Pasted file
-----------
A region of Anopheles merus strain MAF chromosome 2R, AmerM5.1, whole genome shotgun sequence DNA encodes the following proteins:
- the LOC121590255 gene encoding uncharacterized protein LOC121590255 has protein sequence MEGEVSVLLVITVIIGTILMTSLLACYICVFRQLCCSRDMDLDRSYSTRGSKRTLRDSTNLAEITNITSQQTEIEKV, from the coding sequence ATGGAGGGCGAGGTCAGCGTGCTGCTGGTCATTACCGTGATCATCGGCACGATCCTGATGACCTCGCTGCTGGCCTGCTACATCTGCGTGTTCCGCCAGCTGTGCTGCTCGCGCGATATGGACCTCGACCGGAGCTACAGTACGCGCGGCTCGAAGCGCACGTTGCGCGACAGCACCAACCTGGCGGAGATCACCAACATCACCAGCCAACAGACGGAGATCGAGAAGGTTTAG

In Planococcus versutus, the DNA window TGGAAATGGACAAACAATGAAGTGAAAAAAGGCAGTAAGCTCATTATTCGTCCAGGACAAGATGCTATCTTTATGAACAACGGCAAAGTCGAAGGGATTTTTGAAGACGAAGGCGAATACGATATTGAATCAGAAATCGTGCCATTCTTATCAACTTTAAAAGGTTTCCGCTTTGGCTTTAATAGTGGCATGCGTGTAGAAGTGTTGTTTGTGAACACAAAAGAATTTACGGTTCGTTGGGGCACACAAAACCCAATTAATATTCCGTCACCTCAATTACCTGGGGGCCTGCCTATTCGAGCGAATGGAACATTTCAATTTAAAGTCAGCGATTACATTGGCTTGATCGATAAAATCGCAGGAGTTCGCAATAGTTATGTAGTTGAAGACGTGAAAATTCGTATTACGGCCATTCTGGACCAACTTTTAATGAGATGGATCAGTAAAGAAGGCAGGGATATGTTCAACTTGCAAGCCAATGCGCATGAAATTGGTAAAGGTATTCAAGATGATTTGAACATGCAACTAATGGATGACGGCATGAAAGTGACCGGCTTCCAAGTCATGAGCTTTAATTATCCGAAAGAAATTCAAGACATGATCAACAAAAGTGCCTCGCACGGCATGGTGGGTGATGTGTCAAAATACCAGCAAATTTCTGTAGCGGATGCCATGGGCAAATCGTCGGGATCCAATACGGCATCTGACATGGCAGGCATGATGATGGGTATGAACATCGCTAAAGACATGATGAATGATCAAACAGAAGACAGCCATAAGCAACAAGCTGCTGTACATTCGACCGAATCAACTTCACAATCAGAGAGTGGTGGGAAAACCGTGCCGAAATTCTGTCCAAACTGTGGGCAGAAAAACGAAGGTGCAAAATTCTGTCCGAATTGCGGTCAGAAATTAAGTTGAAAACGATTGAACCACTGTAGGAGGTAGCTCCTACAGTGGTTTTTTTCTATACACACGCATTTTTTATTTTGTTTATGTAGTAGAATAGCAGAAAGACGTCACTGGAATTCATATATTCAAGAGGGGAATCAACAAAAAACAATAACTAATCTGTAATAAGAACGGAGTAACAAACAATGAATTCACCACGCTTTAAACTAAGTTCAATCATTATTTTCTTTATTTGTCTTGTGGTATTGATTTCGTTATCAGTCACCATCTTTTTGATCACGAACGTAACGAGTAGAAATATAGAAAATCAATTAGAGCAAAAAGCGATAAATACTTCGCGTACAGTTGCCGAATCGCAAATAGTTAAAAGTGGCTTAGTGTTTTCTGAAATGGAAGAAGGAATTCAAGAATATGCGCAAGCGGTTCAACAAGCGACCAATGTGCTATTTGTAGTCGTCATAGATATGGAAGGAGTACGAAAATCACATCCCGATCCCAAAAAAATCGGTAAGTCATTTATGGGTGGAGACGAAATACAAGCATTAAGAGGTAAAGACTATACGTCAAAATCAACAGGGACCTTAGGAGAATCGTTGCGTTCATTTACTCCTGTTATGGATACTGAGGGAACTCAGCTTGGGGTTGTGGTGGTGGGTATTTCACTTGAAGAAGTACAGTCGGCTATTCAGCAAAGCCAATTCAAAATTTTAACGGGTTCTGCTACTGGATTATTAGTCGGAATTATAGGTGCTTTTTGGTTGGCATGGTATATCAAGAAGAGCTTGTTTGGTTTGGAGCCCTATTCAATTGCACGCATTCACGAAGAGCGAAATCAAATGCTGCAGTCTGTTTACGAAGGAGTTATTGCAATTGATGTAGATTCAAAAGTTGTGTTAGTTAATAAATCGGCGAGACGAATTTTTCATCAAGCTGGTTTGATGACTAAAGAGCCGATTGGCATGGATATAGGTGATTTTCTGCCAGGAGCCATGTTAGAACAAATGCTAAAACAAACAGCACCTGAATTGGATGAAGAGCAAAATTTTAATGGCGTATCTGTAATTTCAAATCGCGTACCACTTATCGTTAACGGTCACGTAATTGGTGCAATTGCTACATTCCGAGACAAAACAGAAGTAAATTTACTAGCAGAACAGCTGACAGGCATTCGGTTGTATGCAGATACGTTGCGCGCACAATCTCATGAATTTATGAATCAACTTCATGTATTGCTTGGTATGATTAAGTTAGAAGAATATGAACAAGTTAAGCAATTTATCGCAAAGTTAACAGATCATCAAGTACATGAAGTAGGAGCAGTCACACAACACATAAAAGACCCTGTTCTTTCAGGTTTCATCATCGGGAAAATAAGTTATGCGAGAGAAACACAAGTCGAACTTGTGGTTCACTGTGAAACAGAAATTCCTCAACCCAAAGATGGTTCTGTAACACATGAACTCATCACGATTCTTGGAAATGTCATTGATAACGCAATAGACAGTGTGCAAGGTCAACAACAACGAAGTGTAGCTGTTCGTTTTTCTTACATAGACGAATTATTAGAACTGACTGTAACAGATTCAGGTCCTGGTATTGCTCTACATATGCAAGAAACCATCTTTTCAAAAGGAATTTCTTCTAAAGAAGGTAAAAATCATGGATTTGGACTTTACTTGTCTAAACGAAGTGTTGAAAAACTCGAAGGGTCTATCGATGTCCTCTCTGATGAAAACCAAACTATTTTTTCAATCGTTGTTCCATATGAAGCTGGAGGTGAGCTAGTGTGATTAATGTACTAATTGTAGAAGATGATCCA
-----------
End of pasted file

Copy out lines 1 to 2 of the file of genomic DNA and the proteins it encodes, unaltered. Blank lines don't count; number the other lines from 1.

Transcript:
A region of Anopheles merus strain MAF chromosome 2R, AmerM5.1, whole genome shotgun sequence DNA encodes the following proteins:
- the LOC121590255 gene encoding uncharacterized protein LOC121590255 has protein sequence MEGEVSVLLVITVIIGTILMTSLLACYICVFRQLCCSRDMDLDRSYSTRGSKRTLRDSTNLAEITNITSQQTEIEKV, from the coding sequence ATGGAGGGCGAGGTCAGCGTGCTGCTGGTCATTACCGTGATCATCGGCACGATCCTGATGACCTCGCTGCTGGCCTGCTACATCTGCGTGTTCCGCCAGCTGTGCTGCTCGCGCGATATGGACCTCGACCGGAGCTACAGTACGCGCGGCTCGAAGCGCACGTTGCGCGACAGCACCAACCTGGCGGAGATCACCAACATCACCAGCCAACAGACGGAGATCGAGAAGGTTTAG